By: Michael Toohey, Psy.D. | July 8, 2022
How do we find hope when everything around us feels overwhelming and impossible? How do we get through the day when there has been so much loss for so many? How do we find the strength to raise our heads when we feel beaten down?
I’ve often thought of hope as having a future orientation: “I hope this happens” or “I hope this doesn’t come to pass.” Over the years, I’ve told my clients I have an abundance of hope, and they can have as much of mine as they like; my hope has felt endless. I’ll share with a client that I can see their future in a way that they may not in their moments of darkness. I’ve treated hundreds of people successfully and can see each client’s hopeful future.
Lately, with all the turmoil, confusion, and enveloping darkness occurring in the country, I, too, have felt hopeless. I don’t like it; therefore, I must do something about it. But how?
I’ve realized I must be dialectical: to experience something fully,
I must also embrace its opposite.
To be dialectical is to see hope in hopelessness; to counter cruelty with kindness; to manifest peace in conflict. I accept that there are positive and negative elements to every situation. Knowing that darkness cannot exist without light helps me start to feel hope again.
Vaclav Havel, a Czechoslovakian writer, says hope “is an orientation of the spirit, an orientation of the heart.” I apply this to myself by not looking outward for something or someone to give me hope, but to find it within myself.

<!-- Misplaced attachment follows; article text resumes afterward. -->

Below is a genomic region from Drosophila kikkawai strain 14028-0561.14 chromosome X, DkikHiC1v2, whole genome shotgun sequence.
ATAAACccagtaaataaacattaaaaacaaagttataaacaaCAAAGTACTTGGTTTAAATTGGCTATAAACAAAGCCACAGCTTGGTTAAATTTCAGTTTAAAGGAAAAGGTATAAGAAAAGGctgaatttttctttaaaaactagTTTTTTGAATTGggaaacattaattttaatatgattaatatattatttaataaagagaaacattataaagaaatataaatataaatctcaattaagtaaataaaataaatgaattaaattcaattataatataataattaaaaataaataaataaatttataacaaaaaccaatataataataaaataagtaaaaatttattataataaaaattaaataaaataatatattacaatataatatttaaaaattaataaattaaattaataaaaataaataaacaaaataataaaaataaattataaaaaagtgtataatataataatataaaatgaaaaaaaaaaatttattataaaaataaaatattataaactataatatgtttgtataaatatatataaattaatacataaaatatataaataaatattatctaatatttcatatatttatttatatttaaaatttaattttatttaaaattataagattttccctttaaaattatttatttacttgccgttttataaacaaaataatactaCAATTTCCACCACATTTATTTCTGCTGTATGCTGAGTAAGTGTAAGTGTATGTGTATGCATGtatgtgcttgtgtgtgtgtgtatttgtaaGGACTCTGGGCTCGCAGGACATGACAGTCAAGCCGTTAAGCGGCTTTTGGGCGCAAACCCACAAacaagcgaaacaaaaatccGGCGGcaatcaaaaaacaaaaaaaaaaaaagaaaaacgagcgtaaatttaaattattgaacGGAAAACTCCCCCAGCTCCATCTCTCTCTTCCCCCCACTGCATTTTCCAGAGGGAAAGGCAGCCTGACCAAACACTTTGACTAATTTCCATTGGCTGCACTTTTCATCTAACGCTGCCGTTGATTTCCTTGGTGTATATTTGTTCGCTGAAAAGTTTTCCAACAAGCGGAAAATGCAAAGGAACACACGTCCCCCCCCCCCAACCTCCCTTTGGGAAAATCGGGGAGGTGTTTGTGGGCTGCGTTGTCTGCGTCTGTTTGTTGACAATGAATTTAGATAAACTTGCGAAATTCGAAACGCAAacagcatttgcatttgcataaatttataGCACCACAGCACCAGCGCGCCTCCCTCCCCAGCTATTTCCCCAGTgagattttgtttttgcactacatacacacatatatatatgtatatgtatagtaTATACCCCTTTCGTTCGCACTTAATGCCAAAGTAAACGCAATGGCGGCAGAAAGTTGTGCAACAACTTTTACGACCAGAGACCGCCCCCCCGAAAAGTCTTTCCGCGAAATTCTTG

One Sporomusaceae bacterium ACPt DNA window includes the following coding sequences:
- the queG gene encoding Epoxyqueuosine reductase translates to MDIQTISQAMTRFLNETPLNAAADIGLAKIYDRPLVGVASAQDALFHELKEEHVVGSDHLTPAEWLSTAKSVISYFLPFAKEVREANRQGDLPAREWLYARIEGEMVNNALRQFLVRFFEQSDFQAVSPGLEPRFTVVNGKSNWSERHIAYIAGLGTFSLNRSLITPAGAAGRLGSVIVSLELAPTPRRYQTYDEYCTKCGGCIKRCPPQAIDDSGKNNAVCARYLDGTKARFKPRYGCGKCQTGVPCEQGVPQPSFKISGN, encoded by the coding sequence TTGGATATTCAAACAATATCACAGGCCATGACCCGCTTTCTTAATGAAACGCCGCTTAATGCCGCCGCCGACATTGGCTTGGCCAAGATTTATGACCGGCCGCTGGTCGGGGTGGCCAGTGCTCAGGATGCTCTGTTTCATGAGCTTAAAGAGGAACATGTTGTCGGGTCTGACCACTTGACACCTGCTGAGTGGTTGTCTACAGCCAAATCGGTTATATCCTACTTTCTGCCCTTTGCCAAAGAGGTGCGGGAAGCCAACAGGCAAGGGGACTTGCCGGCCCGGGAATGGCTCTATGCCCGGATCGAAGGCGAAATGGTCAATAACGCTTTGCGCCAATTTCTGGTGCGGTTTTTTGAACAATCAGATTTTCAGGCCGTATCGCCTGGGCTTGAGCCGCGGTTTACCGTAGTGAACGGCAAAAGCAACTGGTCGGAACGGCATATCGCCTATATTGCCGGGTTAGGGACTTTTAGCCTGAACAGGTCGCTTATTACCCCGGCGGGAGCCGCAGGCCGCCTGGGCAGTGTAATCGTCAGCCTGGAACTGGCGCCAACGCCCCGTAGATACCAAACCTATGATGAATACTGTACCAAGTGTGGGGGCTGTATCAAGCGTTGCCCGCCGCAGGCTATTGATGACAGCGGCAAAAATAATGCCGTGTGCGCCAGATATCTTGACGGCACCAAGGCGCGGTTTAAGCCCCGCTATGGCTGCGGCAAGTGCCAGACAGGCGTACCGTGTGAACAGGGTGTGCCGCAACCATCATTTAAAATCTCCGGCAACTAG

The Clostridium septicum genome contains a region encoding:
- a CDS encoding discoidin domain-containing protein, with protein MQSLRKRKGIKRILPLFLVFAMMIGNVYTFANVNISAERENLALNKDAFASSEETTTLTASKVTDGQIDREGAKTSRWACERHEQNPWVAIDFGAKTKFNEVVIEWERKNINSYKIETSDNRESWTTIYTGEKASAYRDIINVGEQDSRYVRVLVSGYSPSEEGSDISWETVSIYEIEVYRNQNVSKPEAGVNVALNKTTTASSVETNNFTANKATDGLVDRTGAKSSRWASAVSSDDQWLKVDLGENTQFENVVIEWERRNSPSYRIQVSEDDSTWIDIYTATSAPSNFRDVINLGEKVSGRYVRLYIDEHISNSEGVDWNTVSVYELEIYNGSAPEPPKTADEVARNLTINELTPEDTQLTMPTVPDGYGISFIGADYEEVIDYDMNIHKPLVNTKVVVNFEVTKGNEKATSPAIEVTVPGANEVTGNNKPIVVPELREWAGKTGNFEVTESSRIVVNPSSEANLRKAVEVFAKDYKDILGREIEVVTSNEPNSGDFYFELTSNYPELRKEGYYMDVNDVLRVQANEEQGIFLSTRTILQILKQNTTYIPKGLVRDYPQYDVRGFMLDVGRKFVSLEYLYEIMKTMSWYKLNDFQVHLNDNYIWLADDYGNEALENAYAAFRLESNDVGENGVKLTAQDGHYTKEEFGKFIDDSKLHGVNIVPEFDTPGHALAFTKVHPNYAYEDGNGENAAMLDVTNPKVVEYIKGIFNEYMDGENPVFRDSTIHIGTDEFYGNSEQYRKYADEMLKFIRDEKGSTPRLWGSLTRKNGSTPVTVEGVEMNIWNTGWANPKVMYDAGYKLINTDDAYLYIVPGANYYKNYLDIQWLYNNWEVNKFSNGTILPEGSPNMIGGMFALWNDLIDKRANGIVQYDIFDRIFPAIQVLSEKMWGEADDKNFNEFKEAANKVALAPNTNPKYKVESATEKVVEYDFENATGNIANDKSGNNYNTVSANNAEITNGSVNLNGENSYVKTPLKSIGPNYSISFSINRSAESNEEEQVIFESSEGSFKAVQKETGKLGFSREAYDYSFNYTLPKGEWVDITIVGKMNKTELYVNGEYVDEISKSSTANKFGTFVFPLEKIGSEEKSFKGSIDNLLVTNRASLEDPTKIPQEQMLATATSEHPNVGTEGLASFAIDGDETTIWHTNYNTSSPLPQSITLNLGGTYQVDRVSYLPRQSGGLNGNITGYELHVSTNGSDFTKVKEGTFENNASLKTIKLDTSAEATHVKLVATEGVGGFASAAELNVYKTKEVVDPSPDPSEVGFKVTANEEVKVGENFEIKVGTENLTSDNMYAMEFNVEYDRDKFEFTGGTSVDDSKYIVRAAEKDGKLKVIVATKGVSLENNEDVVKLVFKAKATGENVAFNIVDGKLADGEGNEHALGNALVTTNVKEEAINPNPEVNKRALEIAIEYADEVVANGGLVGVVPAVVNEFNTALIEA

I must create hope now because the future seems so desolate, and I must use that hope to create a future that is joyous.
I don’t want this future to be far off in the distance. I want it right around the corner, so close that it’s almost our present. To manifest this, I commit to connecting with others through despair to create an equitable future for all. I am going to use beauty and art to mend the damage done to my soul. I am going to attend safe spaces to counter the dangers around us. I am going to take care of myself so that I can care for others.
And I’m not going to do it alone. I am going to connect. I am going to take breaks. I am going to garden. I am going to love. I am going to survive. I am going to create hope until my cup is overflowing with it. I am determined.
In this moment of time in our country, it’s natural to feel disillusioned, overwhelmed, or hopeless. Know that you are not alone, even if you may feel that way right now. I encourage you to reach out, connect, and work toward creating the future you want.